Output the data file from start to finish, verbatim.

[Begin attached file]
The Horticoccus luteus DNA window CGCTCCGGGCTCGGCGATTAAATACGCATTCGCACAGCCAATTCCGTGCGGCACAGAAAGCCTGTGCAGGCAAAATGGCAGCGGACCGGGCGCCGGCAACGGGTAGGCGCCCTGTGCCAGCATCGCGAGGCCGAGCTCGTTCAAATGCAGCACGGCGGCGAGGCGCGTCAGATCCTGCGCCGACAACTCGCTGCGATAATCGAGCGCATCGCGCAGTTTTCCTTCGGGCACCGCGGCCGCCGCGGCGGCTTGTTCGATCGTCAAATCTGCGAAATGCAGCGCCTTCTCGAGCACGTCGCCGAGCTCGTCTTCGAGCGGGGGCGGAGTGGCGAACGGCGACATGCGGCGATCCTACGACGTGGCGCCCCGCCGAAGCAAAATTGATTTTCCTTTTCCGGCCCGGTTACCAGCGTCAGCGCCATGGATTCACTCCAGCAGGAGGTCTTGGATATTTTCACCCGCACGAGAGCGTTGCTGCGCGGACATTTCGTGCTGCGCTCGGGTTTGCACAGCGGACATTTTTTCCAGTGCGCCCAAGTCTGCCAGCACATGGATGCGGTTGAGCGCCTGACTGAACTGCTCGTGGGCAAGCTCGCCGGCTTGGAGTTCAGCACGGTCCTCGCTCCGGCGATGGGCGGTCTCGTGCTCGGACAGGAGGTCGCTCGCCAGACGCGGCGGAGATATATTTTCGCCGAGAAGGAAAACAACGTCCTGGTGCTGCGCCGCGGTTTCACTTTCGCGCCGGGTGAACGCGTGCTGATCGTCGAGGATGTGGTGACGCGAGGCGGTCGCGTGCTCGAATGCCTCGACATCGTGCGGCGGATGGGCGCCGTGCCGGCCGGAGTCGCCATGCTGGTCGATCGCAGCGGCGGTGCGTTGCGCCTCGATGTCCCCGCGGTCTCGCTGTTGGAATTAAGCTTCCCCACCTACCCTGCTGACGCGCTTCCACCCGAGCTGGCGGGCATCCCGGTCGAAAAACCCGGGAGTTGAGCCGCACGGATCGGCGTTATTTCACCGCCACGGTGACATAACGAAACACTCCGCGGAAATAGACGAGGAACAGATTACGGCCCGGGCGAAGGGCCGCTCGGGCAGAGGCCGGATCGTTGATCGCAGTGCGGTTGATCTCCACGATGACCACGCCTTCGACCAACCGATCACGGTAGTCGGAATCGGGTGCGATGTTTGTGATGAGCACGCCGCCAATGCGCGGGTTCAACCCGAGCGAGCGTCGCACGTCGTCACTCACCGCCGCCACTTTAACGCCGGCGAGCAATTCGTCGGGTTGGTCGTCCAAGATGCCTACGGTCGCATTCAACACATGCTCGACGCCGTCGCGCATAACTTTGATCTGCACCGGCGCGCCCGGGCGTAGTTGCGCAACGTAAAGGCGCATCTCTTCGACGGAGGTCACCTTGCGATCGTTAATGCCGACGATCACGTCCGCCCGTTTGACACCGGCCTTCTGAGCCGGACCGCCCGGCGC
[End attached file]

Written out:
The Horticoccus luteus DNA window CGCTCCGGGCTCGGCGATTAAATACGCATTCGCACAGCCAATTCCGTGCGGCACAGAAAGCCTGTGCAGGCAAAATGGCAGCGGACCGGGCGCCGGCAACGGGTAGGCGCCCTGTGCCAGCATCGCGAGGCCGAGCTCGTTCAAATGCAGCACGGCGGCGAGGCGCGTCAGATCCTGCGCCGACAACTCGCTGCGATAATCGAGCGCATCGCGCAGTTTTCCTTCGGGCACCGCGGCCGCCGCGGCGGCTTGTTCGATCGTCAAATCTGCGAAATGCAGCGCCTTCTCGAGCACGTCGCCGAGCTCGTCTTCGAGCGGGGGCGGAGTGGCGAACGGCGACATGCGGCGATCCTACGACGTGGCGCCCCGCCGAAGCAAAATTGATTTTCCTTTTCCGGCCCGGTTACCAGCGTCAGCGCCATGGATTCACTCCAGCAGGAGGTCTTGGATATTTTCACCCGCACGAGAGCGTTGCTGCGCGGACATTTCGTGCTGCGCTCGGGTTTGCACAGCGGACATTTTTTCCAGTGCGCCCAAGTCTGCCAGCACATGGATGCGGTTGAGCGCCTGACTGAACTGCTCGTGGGCAAGCTCGCCGGCTTGGAGTTCAGCACGGTCCTCGCTCCGGCGATGGGCGGTCTCGTGCTCGGACAGGAGGTCGCTCGCCAGACGCGGCGGAGATATATTTTCGCCGAGAAGGAAAACAACGTCCTGGTGCTGCGCCGCGGTTTCACTTTCGCGCCGGGTGAACGCGTGCTGATCGTCGAGGATGTGGTGACGCGAGGCGGTCGCGTGCTCGAATGCCTCGACATCGTGCGGCGGATGGGCGCCGTGCCGGCCGGAGTCGCCATGCTGGTCGATCGCAGCGGCGGTGCGTTGCGCCTCGATGTCCCCGCGGTCTCGCTGTTGGAATTAAGCTTCCCCACCTACCCTGCTGACGCGCTTCCACCCGAGCTGGCGGGCATCCCGGTCGAAAAACCCGGGAGTTGAGCCGCACGGATCGGCGTTATTTCACCGCCACGGTGACATAACGAAACACTCCGCGGAAATAGACGAGGAACAGATTACGGCCCGGGCGAAGGGCCGCTCGGGCAGAGGCCGGATCGTTGATCGCAGTGCGGTTGATCTCCACGATGACCACGCCTTCGACCAACCGATCACGGTAGTCGGAATCGGGTGCGATGTTTGTGATGAGCACGCCGCCAATGCGCGGGTTCAACCCGAGCGAGCGTCGCACGTCGTCACTCACCGCCGCCACTTTAACGCCGGCGAGCAATTCGTCGGGTTGGTCGTCCAAGATGCCTACGGTCGCATTCAACACATGCTCGACGCCGTCGCGCATAACTTTGATCTGCACCGGCGCGCCCGGGCGTAGTTGCGCAACGTAAAGGCGCATCTCTTCGACGGAGGTCACCTTGCGATCGTTAATGCCGACGATCACGTCCGCCCGTTTGACACCGGCCTTCTGAGCCGGACCGCCCGGCGC